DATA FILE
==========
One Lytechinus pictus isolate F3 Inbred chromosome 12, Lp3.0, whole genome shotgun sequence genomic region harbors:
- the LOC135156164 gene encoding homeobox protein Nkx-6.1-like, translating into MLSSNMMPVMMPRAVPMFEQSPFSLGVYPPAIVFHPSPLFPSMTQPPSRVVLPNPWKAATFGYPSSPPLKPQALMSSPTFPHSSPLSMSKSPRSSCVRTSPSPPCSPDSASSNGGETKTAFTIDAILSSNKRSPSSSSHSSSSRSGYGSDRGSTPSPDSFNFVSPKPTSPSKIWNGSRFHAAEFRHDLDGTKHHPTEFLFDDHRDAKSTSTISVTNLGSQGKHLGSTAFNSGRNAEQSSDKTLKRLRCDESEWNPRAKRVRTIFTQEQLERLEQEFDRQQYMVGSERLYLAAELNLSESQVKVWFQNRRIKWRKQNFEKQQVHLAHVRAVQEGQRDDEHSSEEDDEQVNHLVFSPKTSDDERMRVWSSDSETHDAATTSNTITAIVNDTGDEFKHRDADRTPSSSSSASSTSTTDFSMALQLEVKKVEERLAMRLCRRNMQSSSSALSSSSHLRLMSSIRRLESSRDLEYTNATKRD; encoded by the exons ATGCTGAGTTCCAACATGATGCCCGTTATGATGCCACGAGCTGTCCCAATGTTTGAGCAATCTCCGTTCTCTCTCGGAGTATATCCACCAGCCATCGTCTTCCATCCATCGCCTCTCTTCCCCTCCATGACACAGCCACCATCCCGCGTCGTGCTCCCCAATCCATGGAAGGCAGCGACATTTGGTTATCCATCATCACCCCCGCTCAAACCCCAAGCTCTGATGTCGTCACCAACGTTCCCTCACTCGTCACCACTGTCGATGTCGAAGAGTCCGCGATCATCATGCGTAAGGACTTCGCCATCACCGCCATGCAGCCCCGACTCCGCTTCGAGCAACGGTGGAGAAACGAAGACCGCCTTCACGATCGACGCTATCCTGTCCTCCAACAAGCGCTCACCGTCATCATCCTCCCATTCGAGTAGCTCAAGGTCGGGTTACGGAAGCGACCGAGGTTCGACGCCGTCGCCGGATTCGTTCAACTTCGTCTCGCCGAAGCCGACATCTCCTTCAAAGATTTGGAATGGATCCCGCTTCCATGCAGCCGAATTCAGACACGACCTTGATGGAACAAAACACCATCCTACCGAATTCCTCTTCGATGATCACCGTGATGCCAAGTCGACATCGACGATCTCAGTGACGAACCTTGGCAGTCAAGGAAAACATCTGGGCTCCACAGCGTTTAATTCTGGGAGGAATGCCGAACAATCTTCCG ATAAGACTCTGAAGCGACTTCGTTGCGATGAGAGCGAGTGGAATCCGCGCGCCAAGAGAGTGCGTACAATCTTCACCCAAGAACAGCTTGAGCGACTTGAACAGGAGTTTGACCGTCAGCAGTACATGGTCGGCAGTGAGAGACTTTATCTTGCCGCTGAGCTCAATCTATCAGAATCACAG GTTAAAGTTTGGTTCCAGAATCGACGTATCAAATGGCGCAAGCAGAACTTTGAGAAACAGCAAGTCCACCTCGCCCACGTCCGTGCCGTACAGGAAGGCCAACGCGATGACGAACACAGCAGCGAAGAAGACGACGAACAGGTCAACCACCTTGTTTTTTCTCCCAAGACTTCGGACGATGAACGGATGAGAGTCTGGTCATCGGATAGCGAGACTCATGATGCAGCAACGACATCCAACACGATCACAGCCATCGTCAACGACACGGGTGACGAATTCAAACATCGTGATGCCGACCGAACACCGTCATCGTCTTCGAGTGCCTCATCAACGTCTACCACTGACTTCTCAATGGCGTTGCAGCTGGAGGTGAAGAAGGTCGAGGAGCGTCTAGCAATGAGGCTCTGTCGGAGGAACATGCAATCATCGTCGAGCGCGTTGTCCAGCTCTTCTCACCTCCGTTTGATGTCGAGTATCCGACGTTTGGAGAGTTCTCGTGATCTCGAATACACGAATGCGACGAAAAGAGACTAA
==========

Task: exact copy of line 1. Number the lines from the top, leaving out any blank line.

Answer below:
One Lytechinus pictus isolate F3 Inbred chromosome 12, Lp3.0, whole genome shotgun sequence genomic region harbors: